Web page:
Financial Loss in Fatal Accident Claims
19th Jan 2016
It is a sad occurrence when anyone is killed in an accident, but when that accident was avoidable and caused by someone’s actions or omissions, often a claim in damages can be pursued. This is an area of law which requires expert assistance and which has to be handled extremely delicately and with the utmost sympathy. To try and value someone’s loss by an award of damages is impossible and quite understandably can in itself cause additional grief and trauma to the surviving relatives. However, the award of damages is the means the law provides to compensate for a loss of life, where the death has arisen by an act or omission of someone else and part of that award is to provide a financial sum to compensate for the loss of both the financial dependency (often earned or pension income) that the deceased provided but also the non financial dependency (assistance with gardening, DIY and household chores for example) that was provided.
The issue the Supreme Court needs to decide in Knauer is whether the correct approach to calculating Fatal Accident Damages should be to allow all losses since death to the date of the assessment of the claim in full, without applying any discount and only discount for early receipt the losses occurring after the assessment, using the above approach, until what would have been the deceased assumed date of death if the accident had not occurred. This will then only discount for early receipt the dependency claim which, but for the Fatal accident, would not have at that time been received.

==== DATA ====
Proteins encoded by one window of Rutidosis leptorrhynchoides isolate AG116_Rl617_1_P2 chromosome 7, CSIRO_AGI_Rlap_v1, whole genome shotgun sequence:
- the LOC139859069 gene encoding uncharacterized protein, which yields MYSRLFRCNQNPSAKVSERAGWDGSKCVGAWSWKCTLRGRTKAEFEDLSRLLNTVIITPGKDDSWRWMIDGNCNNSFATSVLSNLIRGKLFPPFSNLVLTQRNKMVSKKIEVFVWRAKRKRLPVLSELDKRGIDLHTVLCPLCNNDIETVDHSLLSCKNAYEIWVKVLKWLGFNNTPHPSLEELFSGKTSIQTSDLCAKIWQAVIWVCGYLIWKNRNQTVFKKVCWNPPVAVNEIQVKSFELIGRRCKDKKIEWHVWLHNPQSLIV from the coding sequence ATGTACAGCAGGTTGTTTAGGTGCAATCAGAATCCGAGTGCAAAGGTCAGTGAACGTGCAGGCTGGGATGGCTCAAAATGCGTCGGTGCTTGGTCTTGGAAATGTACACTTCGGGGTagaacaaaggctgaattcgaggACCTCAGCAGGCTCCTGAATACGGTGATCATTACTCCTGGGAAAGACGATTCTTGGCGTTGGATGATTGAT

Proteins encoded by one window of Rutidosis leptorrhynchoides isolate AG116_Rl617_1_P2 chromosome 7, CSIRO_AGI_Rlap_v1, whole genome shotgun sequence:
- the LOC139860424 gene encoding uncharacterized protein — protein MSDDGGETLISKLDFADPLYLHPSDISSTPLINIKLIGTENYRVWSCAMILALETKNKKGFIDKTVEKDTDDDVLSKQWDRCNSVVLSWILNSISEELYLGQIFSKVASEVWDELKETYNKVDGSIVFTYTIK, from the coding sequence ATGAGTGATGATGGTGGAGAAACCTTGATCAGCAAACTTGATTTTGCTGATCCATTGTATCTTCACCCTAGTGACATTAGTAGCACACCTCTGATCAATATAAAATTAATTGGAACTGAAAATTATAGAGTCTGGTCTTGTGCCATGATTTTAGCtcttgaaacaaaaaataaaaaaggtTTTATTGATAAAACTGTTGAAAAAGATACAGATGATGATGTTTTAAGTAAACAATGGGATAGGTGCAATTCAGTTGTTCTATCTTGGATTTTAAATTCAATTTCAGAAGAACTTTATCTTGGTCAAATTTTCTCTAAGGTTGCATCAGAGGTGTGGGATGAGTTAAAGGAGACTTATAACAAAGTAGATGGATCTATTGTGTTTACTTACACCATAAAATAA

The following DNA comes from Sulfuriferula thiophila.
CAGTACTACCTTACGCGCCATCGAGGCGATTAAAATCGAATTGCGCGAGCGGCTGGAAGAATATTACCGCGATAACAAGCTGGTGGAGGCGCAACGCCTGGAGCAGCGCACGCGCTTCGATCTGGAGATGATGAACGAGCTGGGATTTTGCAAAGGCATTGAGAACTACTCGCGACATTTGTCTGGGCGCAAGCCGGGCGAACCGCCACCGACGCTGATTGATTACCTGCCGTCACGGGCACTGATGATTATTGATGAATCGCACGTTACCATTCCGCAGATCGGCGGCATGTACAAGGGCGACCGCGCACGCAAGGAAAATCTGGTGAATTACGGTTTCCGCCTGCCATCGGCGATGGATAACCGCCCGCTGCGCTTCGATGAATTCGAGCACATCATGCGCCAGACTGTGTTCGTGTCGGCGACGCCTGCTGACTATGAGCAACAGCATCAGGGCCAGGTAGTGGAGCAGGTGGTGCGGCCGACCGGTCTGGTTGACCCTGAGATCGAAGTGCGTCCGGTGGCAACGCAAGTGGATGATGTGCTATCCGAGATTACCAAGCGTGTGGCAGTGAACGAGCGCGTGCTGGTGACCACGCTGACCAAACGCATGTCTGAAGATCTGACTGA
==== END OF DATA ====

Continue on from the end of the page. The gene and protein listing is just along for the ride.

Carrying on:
The approach being contended for in the case of Knauer has been a view expressed as more appropriate by many lawyers and legal commentators for many years and if applied would likely increase the overall value of Fatal Accident claims. As such lawyers will be looking for the outcome of this case as it may well effect many Fatal Accident Claims which are currently being investigated and it will be interesting to see if the Supreme Court take this opportunity to change the law on this issue.
Whilst the Supreme Court hearing is on the 28th January 2016, the final judgement may take a while to be handed down but this is a judgement which all personal injury lawyers will be looking out for with great interest.
Mark Hambling is a Director of Rogers & Norton, a Senior Litigator with the Association of Personal Injury Lawyers and handles Fatal Accident and Personal Injury Claims within the Rogers & Norton Personal Injury team in Norwich and Attleborough.
For more information please contact Mark Hambling on 01603 675611 or email email@example.com.